Sir Elton John and It’s A Sin stars launch Aids campaign video

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The Independent published this video item, entitled “Sir Elton John and It’s A Sin stars launch Aids campaign video” – below is their description.

Sir Elton John along with the star and creator of Channel 4 drama It’s A Sin have joined forces in a video calling for Government action to end new cases of Aids in the UK by 2030.

In the video, It’s a Sin star and singer Olly Alexander and creator of the show Russell T Davies urge action for better support and access to testing.

Russell T Davies said: “Despite huge medical advances meaning HIV is now far from a death sentence preventable cases are still happening. It doesn’t have to be this way.”

Read More: https://www.independent.co.uk/tv/lifestyle/elton-john-aids-campaign-video-v2d2226f1

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In This Story: Elton John

Elton John is a singer and composer from England, UK, who has had a host of hits over a lengthy career, including greats like Rocket Man and Don’t Let The Sun Go Down on Me.

Famous for singing at his piano, Elton John has amassed a huge global fan-base.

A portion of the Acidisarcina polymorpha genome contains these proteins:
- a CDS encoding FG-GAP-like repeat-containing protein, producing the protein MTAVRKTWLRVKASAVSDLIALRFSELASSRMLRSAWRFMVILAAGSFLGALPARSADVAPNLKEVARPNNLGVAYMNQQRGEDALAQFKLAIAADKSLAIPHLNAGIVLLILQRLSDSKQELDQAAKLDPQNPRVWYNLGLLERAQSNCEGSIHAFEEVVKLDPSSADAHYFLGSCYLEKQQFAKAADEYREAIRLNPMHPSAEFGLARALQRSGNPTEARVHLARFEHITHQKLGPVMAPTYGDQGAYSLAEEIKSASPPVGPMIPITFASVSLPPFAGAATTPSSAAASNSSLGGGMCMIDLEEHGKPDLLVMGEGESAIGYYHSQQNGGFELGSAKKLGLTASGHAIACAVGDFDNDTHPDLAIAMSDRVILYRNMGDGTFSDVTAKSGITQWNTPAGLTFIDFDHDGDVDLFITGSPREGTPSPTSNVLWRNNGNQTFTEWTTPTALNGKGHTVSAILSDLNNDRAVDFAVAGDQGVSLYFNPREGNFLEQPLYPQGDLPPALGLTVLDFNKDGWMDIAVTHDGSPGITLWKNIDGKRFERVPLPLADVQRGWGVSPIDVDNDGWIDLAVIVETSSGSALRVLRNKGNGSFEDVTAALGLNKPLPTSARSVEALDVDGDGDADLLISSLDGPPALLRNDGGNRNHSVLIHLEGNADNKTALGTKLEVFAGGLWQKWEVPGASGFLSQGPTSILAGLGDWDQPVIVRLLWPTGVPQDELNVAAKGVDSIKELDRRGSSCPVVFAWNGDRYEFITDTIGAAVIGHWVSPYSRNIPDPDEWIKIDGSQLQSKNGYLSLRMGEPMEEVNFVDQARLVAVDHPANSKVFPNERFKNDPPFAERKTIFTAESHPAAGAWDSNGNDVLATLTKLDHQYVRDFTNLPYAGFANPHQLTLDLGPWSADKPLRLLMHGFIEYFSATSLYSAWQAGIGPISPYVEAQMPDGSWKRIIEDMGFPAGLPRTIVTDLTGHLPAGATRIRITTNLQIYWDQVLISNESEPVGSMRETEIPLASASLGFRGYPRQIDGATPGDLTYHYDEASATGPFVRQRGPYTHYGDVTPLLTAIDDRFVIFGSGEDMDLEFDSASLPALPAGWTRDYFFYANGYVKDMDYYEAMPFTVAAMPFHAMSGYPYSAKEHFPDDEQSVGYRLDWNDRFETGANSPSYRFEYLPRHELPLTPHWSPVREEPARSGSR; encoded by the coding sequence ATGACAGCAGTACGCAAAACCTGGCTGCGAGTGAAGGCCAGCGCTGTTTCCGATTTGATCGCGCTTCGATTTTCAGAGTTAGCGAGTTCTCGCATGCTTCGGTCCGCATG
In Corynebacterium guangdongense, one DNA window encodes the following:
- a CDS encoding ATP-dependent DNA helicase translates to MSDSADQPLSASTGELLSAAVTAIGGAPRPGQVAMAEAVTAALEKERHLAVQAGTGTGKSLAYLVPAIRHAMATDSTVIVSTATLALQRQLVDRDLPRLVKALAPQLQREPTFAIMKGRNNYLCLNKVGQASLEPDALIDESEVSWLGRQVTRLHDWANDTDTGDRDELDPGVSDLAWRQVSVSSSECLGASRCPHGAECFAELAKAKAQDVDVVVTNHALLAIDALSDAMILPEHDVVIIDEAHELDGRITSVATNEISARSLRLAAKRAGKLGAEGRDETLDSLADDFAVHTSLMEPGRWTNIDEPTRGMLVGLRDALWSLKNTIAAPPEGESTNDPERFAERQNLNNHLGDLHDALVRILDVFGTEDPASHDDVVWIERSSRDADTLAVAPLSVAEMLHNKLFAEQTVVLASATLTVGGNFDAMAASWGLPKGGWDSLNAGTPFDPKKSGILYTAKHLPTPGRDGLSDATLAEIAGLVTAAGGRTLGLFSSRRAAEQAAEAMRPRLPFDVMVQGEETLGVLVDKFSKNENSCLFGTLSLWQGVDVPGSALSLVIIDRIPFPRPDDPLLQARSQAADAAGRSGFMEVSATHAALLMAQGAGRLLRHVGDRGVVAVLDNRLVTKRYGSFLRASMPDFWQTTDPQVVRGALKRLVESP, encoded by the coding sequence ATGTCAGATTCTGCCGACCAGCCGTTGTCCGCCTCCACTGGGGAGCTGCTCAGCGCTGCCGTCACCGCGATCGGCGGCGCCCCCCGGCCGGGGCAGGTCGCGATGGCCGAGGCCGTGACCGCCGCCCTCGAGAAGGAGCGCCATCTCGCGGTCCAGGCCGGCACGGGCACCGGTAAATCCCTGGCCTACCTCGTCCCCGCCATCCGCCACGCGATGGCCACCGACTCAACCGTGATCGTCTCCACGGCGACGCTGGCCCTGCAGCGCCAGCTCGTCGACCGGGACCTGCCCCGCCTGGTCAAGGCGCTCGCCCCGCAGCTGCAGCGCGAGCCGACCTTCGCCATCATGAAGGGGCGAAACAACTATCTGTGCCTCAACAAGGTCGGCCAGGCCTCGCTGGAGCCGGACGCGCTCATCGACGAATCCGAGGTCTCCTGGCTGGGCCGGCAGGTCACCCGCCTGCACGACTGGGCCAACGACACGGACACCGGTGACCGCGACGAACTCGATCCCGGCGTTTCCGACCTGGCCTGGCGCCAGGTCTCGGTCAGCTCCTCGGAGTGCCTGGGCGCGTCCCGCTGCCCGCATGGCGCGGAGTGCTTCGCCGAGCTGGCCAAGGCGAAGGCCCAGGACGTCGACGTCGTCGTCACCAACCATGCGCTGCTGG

As well as creating pop hits, the singer has been instrumental in writing lyrics and music for several musicals, for stage and screen, including the Lion King.

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  • In This Story: HIV

    The human immunodeficiency viruses (HIV) are two species of Lentivirus (a subgroup of retrovirus) that infect humans. Over time, they cause acquired immunodeficiency syndrome (AIDS), a condition in which progressive failure of the immune system allows life-threatening opportunistic infections and cancers to thrive.

    Without treatment, average survival time after infection with HIV is estimated to be 9 to 11 years, depending on the HIV subtype. In most cases, HIV is a sexually transmitted infection and occurs by contact with or transfer of blood, pre-ejaculate, semen, and vaginal fluids. Research has shown (for both same-sex and opposite-sex couples) that HIV is untransmittable through condomless sexual intercourse if the HIV-positive partner has a consistently undetectable viral load.

    Non-sexual transmission can occur from an infected mother to her infant during pregnancy, during childbirth by exposure to her blood or vaginal fluid, and through breast milk. Within these bodily fluids, HIV is present as both free virus particles and virus within infected immune cells.

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